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Saturday, December 04, 2021
Carolyn Beatrice Parker

She was born in the Jim Crow South. At 20, she dedicated her life and mind to protecting all Americans, even those who oppressed her, from the threat of Nazism. She was the first African American woman in the U.S. to receive a graduate degree in physics — later earning another master’s degree in the field.

The Alachua County School Board’s renaming committee voted to approve the new namesake for J.J. Finley Elementary School: Carolyn Beatrice Parker. The school’s current namesake was a confederate soldier and is known for his contribution to the culture of lynching in Alachua County.

The Alachua County School Board voted to rename the school Carolyn Beatrice Parker Elementary School officially on Tuesday, Committee Chair Carlee Simon said.

“Not only was she incredibly successful academically, and she came from a very successful family, but she also was successful in, even now, a predominantly male-occupied field of study,” Simon said.

Born in 1917, Parker grew up in Gainesville’s Jim Crow era, said Peggy Macdonald, a renaming committee member, Stetson University history professor and author of a biography about Parker. While she was an infant, her father, a physician, worked to eradicate the influenza epidemic of 1918.

According to Macdonald, six of Parker’s seven siblings achieved advanced degrees. Her sister Julia Leslie Cosby became the first Black woman to teach in the previously all-white Alachua County schools.

Parker’s niece, Dr. Joyce Cosby, has fond memories of Parker, who passed away when Cosby was 10. She remembers her mother calling Parker her favorite sister.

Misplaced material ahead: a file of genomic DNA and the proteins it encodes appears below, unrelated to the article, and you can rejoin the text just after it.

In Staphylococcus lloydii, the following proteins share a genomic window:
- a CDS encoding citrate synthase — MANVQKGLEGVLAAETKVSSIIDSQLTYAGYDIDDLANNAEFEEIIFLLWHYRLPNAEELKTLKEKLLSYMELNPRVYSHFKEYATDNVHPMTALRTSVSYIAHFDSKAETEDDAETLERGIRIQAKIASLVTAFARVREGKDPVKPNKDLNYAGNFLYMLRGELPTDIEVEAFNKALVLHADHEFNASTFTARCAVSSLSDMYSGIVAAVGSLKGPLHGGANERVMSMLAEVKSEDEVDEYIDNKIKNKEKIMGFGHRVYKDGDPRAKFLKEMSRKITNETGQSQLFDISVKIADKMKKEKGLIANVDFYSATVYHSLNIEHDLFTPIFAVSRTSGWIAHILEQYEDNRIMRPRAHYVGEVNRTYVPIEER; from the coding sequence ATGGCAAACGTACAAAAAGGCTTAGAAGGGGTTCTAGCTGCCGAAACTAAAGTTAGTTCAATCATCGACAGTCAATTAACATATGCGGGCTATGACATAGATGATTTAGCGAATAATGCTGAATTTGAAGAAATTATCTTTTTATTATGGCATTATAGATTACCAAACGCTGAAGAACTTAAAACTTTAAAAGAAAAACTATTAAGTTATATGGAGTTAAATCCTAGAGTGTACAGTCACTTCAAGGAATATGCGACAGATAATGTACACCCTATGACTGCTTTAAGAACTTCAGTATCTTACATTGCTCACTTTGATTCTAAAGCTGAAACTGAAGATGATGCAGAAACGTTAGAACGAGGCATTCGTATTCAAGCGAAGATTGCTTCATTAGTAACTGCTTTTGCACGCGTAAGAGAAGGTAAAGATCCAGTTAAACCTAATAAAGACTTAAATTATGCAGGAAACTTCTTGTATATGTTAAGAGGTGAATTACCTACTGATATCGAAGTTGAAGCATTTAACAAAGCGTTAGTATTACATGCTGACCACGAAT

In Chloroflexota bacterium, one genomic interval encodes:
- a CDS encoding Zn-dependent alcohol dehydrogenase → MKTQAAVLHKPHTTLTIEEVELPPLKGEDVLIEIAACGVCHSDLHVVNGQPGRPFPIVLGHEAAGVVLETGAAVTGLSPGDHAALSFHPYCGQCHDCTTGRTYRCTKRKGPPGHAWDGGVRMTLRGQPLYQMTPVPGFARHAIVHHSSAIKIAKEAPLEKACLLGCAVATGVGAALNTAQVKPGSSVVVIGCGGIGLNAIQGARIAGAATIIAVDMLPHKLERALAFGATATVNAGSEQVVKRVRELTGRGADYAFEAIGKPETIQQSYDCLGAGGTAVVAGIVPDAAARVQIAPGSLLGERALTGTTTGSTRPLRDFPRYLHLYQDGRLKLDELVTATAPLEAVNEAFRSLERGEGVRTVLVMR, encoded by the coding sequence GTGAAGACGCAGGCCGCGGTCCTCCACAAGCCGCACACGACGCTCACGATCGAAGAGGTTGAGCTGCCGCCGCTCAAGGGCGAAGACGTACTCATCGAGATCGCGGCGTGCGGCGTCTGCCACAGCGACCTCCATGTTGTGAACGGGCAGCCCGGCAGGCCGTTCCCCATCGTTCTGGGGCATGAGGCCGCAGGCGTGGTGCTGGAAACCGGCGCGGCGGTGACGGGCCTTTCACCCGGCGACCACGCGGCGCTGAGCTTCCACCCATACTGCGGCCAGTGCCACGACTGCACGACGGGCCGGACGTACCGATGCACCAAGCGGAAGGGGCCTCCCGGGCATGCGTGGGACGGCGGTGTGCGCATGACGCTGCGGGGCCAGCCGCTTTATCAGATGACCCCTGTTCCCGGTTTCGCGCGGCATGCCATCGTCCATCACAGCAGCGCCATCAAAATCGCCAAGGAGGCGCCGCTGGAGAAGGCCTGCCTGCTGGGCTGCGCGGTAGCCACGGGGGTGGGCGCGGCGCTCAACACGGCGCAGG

After high school, Parker taught in Rochelle, Florida, with her sister for a year to save money for college, Cosby said.

Parker later moved to Nashville, Tennessee, to pursue a bachelor’s degree in physics at Fisk University. She graduated magna cum laude in 1938 before returning to Gainesville to teach alongside her mother for two years, Macdonald said.

While Parker’s name is not listed in Kevin McCarthy and Albert White’s 2012 “Lincoln High School, Gainesville, Florida: Its History and Legacy,” Macdonald said she, her colleagues and Parker’s nieces believe she taught at Lincoln High School.

In the 1940s, the historically Black Lincoln High School was the only Gainesville institution that would have permitted Parker’s service.

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In 1941, Parker made history when she became the first African American woman in the U.S. with a graduate degree in physics, which she obtained from the University of Michigan. Ten years later, Parker almost earned a Ph.D. in physics from Massachusetts Institute of Technology.

However, she put her education on hold two years later.

She was welcomed to the Dayton Project, a division of the Manhattan Project, which created the American atomic bomb that was dropped on Hiroshima, Japan, Macdonald said. Her division was recruited to work with polonium, a highly radioactive element used in atomic bombs.

“She contributed to ending World War II, working on a project that was originally designed to defeat Hitler,” Macdonald said.

Albert Einstein informed Franklin Delano Roosevelt that the Nazi scientists were verging on finalzing the atomic bomb, and the Manhattan Project was founded in response, Macdonald added.

While working on the Dayton Project, Parker would have experienced numerous levels of oppression, Macdonald said. During the early-to-mid-20th century, women in science were usually given menial tasks despite their potential, she added.

“What Carolyn Parker did was incredibly uncommon for a white woman scientist,” she said. “To be an African American and female scientist and this time, the challenges she surmounted were incredible.”